Should I Invest in Live Rock?

Live rock is just one of the filtration options that you have when it comes to marine aquariums. However, live rock is one of the best options as it comes with a range of different advantages, albeit at a high price.

What is Live Rock?

Live rock is a fragment or fragments of dead coral that has been colonised by bacteria and organisms. They eat fish waste, helping to filter the water, making it safe for your fish to live in your tank.

Biological Filtration

The biological filtration that live rock provides is critical to the health of saltwater fish. The bacteria that live in the rock break down the ammonia and nitrite into safer compounds. They can host a large number and variety of bacteria that enhance the filtration process to support delicate marine life.


Another benefit to adding live rock to your tank is that they can help feed a fish tank. They can play host to a number of edible organisms, including algae and even tiny crustaceans. Fish such as butterfly fish, angelfish and tangs all like to graze on organisms such as these, and seahorses and mandarin gobies need tiny living food to survive.


Live rock can also include ‘hitchhikers’, invertebrates such as crustaceans, anemone and worms, which can make your tank that little bit more interesting.

However, you have to be careful when purchasing live rock, as you need to have a high quality of rock and its organisms. Some rock may have organisms and bacteria that don’t have a positive impact on your tank. Predatory crabs, pest rock anemones and fireworms can be dangerous to your fish, However, you can prevent this by curing your live rock before you introduce it to your tank, or buying ‘base rock’ which usually lacks any type of hitchhikers altogether.

Hiding Places

Many fish, especially reef fish, need rock and hard cover to feel safe and relaxed – even if they are not under threat. Properly stacked live rock can provide the hiding spots that your fish will need.

Live rock can also form the basis of a reef tank as the base for corals, anemones and other stationary invertebrates.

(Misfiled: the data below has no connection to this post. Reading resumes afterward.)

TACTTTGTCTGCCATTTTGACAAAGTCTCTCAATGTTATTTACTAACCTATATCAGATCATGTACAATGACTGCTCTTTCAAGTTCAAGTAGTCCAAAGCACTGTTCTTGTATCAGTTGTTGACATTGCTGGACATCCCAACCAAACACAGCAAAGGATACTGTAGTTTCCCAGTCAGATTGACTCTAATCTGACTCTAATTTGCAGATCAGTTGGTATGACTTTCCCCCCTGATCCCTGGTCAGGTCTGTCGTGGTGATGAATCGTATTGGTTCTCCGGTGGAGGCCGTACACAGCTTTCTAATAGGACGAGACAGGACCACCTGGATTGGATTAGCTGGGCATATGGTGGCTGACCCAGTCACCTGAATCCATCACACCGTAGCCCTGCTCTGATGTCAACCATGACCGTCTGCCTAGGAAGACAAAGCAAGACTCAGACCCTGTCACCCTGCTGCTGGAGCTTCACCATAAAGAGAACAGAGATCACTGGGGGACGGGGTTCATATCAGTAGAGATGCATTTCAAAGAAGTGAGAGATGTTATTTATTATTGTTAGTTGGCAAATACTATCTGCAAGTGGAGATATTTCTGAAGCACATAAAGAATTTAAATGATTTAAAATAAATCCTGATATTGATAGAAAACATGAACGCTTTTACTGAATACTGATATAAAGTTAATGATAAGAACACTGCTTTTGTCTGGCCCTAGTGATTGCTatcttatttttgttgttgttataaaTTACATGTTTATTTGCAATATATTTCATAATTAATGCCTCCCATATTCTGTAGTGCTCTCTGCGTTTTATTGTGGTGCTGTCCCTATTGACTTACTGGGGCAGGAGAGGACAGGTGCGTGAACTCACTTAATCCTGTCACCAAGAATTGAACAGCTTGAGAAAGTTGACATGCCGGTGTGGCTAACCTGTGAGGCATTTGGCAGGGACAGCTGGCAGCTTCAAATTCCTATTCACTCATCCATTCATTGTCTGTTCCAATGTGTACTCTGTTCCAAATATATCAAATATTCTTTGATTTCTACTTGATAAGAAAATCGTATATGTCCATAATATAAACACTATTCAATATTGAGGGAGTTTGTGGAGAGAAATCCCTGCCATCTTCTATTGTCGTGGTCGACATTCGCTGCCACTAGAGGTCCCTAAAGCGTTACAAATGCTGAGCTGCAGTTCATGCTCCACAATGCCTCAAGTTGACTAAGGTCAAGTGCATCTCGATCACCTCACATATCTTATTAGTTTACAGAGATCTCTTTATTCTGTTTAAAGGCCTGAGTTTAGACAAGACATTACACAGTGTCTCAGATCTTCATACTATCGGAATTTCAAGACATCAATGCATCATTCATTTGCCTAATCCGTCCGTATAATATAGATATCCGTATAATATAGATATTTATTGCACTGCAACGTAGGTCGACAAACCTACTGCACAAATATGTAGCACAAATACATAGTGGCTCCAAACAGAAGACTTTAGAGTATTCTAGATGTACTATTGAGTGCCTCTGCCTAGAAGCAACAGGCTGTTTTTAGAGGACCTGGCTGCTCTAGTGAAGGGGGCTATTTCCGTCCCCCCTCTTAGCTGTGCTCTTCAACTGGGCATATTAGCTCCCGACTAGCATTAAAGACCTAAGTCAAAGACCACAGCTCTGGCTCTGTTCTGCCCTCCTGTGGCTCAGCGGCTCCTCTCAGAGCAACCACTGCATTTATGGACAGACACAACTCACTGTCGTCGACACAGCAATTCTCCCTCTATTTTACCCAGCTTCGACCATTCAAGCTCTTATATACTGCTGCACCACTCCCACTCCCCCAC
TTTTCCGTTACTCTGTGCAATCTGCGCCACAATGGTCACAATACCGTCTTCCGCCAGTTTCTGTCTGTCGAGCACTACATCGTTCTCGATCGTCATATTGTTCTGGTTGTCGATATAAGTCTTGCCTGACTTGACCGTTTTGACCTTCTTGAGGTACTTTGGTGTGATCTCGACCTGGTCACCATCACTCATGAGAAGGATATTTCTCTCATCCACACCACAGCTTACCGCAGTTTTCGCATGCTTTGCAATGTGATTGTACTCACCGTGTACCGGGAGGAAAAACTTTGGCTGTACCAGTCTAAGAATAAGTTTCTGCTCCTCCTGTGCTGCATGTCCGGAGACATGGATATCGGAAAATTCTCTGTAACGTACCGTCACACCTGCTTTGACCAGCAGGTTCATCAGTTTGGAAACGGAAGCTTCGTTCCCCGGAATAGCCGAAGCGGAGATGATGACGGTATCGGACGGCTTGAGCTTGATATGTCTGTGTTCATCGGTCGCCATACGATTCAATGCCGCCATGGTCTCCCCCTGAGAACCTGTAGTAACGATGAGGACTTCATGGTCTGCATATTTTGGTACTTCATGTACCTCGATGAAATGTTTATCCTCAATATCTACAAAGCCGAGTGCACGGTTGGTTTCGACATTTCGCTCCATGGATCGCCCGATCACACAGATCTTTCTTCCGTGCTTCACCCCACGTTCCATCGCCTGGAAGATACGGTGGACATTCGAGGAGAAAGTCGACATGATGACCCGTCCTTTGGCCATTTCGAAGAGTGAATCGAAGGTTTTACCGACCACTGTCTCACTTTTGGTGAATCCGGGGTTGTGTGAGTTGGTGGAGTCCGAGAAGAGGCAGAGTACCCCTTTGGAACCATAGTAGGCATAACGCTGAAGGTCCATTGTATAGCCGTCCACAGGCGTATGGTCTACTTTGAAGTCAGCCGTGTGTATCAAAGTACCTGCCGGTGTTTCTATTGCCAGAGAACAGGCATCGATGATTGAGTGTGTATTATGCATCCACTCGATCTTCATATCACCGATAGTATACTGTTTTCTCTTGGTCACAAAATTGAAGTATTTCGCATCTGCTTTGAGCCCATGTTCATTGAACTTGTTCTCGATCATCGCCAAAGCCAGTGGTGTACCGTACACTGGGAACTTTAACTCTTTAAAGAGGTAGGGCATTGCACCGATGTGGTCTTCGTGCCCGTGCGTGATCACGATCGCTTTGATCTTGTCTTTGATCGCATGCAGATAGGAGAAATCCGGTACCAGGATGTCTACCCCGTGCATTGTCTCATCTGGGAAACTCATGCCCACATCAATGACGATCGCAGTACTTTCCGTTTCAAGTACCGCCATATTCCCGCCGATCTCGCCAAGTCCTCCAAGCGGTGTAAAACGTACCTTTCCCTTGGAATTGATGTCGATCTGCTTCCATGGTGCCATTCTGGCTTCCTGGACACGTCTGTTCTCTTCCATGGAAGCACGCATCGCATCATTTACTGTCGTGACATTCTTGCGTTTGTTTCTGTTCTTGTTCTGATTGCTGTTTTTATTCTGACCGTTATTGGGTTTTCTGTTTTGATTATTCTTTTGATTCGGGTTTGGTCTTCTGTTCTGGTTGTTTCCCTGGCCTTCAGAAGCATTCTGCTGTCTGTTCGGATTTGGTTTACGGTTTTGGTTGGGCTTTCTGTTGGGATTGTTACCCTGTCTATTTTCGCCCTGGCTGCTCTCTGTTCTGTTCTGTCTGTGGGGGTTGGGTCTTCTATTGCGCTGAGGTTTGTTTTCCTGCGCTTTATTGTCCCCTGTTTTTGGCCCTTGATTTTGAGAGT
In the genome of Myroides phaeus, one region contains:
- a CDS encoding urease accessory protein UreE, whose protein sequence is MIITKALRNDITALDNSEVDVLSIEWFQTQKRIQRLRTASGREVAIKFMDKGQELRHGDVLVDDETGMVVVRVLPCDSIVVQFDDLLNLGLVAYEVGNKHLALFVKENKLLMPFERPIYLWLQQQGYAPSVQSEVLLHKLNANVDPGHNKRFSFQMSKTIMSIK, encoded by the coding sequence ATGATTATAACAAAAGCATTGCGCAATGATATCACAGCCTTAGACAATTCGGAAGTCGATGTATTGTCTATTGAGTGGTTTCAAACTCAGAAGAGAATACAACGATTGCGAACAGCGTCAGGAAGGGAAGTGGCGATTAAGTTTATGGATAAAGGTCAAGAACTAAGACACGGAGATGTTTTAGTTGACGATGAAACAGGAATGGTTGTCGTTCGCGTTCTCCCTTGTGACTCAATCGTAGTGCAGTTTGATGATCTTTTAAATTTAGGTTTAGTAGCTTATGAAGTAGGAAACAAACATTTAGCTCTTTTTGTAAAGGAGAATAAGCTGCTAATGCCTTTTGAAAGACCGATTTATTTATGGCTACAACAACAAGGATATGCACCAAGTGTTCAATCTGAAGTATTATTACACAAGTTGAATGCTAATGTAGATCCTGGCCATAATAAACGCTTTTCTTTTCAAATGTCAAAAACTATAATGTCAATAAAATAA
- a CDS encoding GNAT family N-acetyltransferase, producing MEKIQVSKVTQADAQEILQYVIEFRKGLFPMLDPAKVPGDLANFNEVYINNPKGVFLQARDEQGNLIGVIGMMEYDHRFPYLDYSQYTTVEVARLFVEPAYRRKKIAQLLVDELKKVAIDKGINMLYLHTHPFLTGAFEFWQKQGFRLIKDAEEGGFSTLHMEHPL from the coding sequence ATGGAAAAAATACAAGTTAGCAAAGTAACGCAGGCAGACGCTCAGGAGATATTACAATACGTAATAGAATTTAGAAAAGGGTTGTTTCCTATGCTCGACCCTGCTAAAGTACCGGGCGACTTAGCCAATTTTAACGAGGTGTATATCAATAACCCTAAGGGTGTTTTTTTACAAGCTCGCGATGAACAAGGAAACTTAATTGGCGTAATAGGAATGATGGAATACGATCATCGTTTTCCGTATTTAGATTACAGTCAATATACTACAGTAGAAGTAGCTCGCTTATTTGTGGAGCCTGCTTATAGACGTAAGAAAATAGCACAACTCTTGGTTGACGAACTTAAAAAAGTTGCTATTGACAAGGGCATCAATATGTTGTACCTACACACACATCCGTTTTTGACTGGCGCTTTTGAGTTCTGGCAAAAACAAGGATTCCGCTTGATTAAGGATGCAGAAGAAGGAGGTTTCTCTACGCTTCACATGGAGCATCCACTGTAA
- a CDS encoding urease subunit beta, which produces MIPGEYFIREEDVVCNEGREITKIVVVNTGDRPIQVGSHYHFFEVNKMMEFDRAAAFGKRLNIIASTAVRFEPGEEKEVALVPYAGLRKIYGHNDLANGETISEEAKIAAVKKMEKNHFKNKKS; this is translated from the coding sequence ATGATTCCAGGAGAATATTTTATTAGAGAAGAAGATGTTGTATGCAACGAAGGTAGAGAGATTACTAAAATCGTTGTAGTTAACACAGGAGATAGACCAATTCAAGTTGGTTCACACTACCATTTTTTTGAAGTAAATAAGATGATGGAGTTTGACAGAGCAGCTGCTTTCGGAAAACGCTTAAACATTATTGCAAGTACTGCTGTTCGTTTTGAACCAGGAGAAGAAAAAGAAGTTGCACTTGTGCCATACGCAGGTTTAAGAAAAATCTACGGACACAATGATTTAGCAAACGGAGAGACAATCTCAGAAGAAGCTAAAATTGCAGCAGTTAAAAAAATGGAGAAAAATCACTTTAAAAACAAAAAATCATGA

The Cost

There are, however, a number of disadvantages that you should think about before investing in live rock. The first is the cost, both to your bank balance and to the natural environment.

If you’re looking for biological filtration, then choosing live rock as your method is the most expensive. You can use a combination of live and dry rock, but it will still be costly. If you’re looking for the best way to do it, however, then live rock should be the one to choose.

Secondly, you must be concerned with where your live rock comes from. There have been concerns raised about the potential for over-harvesting of live rock, which threatens the survivability of our reefs. Purchase dry rock from dried-out inland reef beds and aqua-cultured live rock and you will be helping to preserve natural reefs.

Another disadvantage is that adding live rock to your tank will cause an ammonia spike. When live rock is exposed to air, some of the organisms that live on it will die, adding ammonia to the tank. To avoid this, cure the live rock before adding it to the tank. Curing is the process of eliminating any dead material from the rock.

In conclusion, if you’re looking to create an authentic marine aquarium, there’s no better way than with live rock, it just might sting your wallet a little.